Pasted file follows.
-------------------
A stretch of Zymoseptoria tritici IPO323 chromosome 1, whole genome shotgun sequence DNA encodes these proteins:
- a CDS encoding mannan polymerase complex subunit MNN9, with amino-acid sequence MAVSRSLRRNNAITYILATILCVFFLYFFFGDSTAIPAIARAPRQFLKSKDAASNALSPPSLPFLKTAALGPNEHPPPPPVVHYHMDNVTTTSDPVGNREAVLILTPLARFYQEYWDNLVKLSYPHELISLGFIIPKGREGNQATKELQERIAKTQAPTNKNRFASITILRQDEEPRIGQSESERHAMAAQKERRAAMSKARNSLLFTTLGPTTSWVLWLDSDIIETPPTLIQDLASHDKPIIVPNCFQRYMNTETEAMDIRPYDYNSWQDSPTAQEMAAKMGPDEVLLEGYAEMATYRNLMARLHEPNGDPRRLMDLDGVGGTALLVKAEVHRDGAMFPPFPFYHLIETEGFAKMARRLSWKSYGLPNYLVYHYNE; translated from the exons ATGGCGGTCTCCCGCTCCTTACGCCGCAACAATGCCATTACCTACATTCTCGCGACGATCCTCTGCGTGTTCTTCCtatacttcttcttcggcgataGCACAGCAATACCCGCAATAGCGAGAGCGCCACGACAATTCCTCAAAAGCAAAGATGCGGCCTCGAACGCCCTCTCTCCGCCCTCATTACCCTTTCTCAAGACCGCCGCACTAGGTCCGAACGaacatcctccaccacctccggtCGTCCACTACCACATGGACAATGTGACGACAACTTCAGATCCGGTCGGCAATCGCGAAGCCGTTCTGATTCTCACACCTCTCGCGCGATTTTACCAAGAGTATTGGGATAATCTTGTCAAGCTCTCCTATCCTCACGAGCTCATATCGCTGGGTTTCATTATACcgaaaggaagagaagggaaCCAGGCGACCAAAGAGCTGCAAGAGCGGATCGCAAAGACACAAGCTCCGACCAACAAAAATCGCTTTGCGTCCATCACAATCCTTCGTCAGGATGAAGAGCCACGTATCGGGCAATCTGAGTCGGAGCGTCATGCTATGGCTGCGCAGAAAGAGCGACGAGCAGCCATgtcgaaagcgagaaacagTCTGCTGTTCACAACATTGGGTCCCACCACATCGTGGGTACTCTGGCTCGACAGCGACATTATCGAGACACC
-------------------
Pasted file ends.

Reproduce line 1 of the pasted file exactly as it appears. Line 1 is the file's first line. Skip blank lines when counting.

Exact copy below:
A stretch of Zymoseptoria tritici IPO323 chromosome 1, whole genome shotgun sequence DNA encodes these proteins: